State Rolls Out Database To Track Housing Growth In Every Municipality

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Ramapo’s Housing Pace Continues While Remainder of Rockland County Shows Anemic Growth Based On Housing Permits


Gov. Kathy Hochul’s administration has made housing growth a top priority even though her efforts have been thwarted. To emphasize the point in raw data, the state has created a website that will track housing growth in every town, village, and city in New York.

In some jurisdictions, building is booming; in others, growth has remained static for five years. In nearly every municipality in Rockland County, housing growth is nearly imperceptible with the Town of Ramapo being the exception. The state database tracks the number of home-building permits approved in every town, village and city for the past five years based on annual counts from U.S. Census Bureau data.

A snapshot of Rockland indicates a near lack of growth across the county over the past five years in both towns and villages. In the Town of Clarkstown, the database shows 9 permits in 2022, 25 in 2021, 20 in 2020, 17 in 2019, and 16 in 2018. Those numbers are more robust – though still negligible – compared to the Town of Orangetown, which showed 11 permits in 2022, 8 and both 2021 and 2020, 11 in 2019 and 15 in 2018.

The Town of Clarkstown rezoned downtown Nanuet through its Transit Oriented Development (TOD) plan to attract new housing but there has been no activity to date. The town recently passed changes to its zoning code to stimulate additional housing along Main Street in New City.

The Town of Orangetown also floated the idea of creating a TOD around its train station to attract retail and denser housing but the plans have stalled.

Stony Point has had practically no home-building permits: 8 in 2022, 5 in 2021, 1 in 2020, 5 in 2019 and 4 in 2018. The town’s most obvious location for density housing is the fallow Letchworth site but voters last November rejected a proposal that included multi-family housing.

Similarly, according to the state database, the Town of Haverstraw shows no permits in all five years except one in 2021.

Unsurprisingly, Ramapo stands in stark contrast to Rockland County’s other four town with 290 permits in 2022, 338 permits in 2021, 310 permits in 2020, 219 in 2019 and 180 in 2018 – adding up to 1,337 permits largely driven by robust development within the Hasidic community.

An aggressive housing plan promoted by Gov. Kathy Hochul of New York aimed at creating 800,000 new homes across the state over the next decade disintegrated earlier this year in Albany after meeting with strong opposition from state legislators.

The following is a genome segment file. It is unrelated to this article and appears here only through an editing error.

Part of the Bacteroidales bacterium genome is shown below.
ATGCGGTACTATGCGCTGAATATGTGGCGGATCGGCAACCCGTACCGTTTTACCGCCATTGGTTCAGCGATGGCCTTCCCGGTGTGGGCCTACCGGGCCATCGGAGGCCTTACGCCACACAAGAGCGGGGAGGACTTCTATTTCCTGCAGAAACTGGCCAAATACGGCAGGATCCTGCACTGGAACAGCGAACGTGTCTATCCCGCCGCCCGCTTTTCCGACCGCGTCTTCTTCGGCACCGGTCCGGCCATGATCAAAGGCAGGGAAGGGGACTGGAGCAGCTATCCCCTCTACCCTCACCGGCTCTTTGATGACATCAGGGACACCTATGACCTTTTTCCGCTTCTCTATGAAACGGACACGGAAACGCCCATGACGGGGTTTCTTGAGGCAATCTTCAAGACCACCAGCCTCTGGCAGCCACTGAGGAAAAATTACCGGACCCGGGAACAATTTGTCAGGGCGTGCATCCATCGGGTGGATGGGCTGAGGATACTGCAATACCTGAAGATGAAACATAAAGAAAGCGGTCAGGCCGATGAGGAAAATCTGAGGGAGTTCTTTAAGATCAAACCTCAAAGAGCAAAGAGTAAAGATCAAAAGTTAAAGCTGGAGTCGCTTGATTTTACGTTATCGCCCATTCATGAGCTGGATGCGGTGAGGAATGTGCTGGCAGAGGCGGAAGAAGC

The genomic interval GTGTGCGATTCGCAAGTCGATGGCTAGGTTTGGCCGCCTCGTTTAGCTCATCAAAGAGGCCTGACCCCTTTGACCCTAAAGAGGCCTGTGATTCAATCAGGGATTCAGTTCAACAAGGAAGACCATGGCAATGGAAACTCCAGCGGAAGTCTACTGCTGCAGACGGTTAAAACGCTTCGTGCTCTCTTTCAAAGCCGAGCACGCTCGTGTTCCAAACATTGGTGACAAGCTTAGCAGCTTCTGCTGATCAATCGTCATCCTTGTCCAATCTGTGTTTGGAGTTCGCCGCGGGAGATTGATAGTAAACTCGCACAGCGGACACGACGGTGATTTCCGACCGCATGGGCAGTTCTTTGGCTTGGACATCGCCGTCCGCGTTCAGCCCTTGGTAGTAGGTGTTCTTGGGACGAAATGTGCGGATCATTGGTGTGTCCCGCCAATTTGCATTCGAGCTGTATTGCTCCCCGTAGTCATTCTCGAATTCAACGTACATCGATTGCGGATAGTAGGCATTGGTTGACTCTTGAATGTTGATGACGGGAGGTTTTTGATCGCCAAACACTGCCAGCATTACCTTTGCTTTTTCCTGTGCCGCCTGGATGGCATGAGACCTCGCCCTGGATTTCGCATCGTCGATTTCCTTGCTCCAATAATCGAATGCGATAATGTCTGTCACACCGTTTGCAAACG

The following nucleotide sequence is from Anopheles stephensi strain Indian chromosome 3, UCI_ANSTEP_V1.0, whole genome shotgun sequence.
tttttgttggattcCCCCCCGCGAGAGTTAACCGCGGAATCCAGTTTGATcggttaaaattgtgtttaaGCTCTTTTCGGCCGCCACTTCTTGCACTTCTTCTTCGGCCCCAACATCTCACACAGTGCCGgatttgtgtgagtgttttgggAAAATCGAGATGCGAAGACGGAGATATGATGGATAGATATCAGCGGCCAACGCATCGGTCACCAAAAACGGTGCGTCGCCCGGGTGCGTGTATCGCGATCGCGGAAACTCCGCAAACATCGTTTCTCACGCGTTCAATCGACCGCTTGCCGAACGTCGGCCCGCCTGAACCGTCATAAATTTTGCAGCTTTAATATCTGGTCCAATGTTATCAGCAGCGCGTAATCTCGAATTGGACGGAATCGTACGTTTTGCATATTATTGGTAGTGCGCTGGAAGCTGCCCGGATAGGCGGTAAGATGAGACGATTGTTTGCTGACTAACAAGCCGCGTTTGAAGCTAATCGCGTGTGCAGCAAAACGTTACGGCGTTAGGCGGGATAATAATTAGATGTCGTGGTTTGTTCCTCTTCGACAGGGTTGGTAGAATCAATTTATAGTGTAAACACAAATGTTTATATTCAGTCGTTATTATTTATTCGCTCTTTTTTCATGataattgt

The plan would have forced New York’s cities, towns, and villages to allow more housing to be built, and mirrored what other states are already doing. It would have been a first for New York, where home prices and rents have skyrocketed to among the highest in the U.S. and where more than half of all residents spend at least 30 percent of their income on housing.

In 2022, the number of permits in Rockland County was 464 – but Ramapo represented more than half of the permits with 290. The Village of Nyack led the way with 28 permits, followed by Spring Valley with 24, and Chestnut Ridge with 20. Several villages reported zero growth; the majority had no more than five permits.

Hochul, a Democrat, had hoped to insert her housing plan into the state’s budget, which she is still discussing behind closed doors with fellow Democrats who control the State Legislature. Negotiations dragged on past the April 1 deadline. Mandates associated with the plan were heavily opposed by many lawmakers, both Democrats and Republicans, particularly in the State Assembly, even though lawmakers, town supervisors and mayors statewide are emphasizing the housing crisis in stump speeches and in public forums.

The dearth of home building has contributed to a statewide housing shortage. A December report from the nonprofit Regional Plan Association estimated that New York needs to add more than 817,000 homes in the next decade to keep up with population growth and ease overcrowding.

Hochul in her budget plans had proposed towns with train stations rezone them for denser housing but suburban lawmakers balked and were opposed to setting mandatory growth targets.

Hochul says she will revisit her mission in next year’s legislative session. But in the meantime, she is giving municipalities that meet housing targets a leg up in competing for state grants. Also, she has ordered a survey of state-owned properties to find suitable spots for new housing.

In both southern Westchester and Orange County, there are pockets of housing growth.

In downtown New Rochelle, the city has approved nearly 4,000 new homes in the past decade – the second highest of any town in the state outside New York City. Yonkers has approved 3,800 new homes in the last decade and White Plains green-lighted 2,600, according to the state-provided data.

In Orange County, housing growth also has been slow with the exception of the densely populated Hasidic village of Kiryas Joel, which approved nearly 3,500 permits over the past five years. The county’s towns and villages with some growth include Chester, Monroe, the Town of Newburgh, Walden and Warwick. Walden had a burst of 72 permits in 2022, a large uptick from previous years, and Wallkill has been steadily growing with 47 permits in 2022, 399 in 2021, 55 in 2020, 280 in 2019 and 74 in 2018.

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